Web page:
DETROIT The recent H1N1 flu pandemic was found to be particularly dangerous to obese people, and a Wayne State University researcher is looking for clues as to why.
Emily Martin, Ph.D., assistant professor of pharmacy practice in the Eugene Applebaum College of Pharmacy and Health Sciences, has begun interviewing people hospitalized with influenza to study how weight impacts their illness, response to treatment, and recovery.
"The H1N1 was an unusual flu in that it affected middle-aged adults at higher rates than normal," Martin said. "Among that group, people with really high weight were more likely to die or have severe outcomes if they got the flu."
Obesity accounted for five of the six deaths from influenza at Detroit Medical Center (DMC) facilities in the 2010-11 season.
Martin's project, "Influenza and Obesity: A Prospective Study of Patient Outcomes and Antiviral Resistance," is supported by a one-year, $10,000 grant from the American Association of Colleges of Pharmacy. She plans to meet with 120 DMC patients 18 years of age and older at all weights who have suffered flu symptoms severe enough to require hospitalization.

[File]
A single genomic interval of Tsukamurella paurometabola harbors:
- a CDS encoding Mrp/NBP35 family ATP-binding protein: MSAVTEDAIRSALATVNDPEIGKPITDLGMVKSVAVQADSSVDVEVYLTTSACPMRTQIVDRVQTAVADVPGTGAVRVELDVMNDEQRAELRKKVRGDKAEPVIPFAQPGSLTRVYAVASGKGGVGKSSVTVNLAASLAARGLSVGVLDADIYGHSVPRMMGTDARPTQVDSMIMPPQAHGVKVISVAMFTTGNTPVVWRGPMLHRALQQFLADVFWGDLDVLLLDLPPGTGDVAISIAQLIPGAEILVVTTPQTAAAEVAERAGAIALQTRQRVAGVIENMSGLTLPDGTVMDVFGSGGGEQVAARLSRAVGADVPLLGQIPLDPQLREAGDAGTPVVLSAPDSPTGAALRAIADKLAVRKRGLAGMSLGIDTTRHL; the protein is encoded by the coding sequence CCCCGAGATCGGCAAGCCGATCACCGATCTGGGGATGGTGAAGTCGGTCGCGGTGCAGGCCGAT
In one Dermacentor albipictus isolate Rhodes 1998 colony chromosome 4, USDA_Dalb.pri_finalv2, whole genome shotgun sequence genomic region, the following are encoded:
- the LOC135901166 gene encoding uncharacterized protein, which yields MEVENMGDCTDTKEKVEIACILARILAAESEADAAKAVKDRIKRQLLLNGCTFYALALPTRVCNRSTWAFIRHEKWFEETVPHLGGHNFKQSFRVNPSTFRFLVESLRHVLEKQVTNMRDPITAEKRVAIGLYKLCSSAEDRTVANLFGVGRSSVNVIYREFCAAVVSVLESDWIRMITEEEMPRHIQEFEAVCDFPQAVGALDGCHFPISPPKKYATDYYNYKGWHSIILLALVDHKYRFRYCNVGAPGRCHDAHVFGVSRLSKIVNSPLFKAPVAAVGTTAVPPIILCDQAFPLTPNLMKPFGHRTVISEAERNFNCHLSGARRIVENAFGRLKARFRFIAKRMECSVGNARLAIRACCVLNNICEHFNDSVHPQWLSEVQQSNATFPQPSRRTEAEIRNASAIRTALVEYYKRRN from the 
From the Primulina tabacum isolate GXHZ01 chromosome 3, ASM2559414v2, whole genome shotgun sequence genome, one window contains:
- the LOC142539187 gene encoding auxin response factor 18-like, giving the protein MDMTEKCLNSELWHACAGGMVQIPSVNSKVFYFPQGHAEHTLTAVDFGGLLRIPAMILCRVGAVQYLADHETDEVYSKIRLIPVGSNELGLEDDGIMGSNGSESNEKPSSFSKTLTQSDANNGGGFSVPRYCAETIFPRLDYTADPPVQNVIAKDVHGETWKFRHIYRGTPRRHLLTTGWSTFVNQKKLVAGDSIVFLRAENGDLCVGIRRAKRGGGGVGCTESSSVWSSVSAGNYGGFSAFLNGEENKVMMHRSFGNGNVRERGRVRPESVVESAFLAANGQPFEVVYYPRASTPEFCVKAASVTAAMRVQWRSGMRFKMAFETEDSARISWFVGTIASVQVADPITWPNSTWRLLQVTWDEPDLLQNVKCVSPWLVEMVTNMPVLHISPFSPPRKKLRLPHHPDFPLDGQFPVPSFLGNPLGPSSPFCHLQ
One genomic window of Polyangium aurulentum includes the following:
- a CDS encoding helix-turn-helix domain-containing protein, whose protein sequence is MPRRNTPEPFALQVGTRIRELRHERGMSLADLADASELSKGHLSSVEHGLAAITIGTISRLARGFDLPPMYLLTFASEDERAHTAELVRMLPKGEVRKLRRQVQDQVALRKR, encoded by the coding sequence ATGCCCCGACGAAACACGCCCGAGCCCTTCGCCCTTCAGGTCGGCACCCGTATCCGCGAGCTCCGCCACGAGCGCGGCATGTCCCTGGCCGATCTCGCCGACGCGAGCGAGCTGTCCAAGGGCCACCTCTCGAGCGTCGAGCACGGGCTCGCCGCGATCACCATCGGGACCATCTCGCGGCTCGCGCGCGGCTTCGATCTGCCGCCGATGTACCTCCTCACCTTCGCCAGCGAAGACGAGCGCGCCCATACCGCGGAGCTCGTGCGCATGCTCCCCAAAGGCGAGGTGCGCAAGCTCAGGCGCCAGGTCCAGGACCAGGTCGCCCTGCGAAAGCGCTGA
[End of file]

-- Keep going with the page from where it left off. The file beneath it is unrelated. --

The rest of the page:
The study will monitor progression of their illness, especially pulmonary manifestations, which can land patients on ventilators or in intensive care.
Researchers will take nasal samples to determine specific characteristics of the virus and how it evolves in subjects' bodies over the first three days in the hospital. Among the characteristics to be examined is the virus's resistance to oseltamivir, a drug more commonly known as Tamiflu, which is used to treat the flu.
Martin's team will check the RNA sequence of the flu virus, as well as genetic components of an array other undiagnosed respiratory viruses patients may have.
"Depending on the population being examined, about one-third of the time other viruses are lurking in the background in these patients," she s
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Wayne State University - Office of the Vice President for Research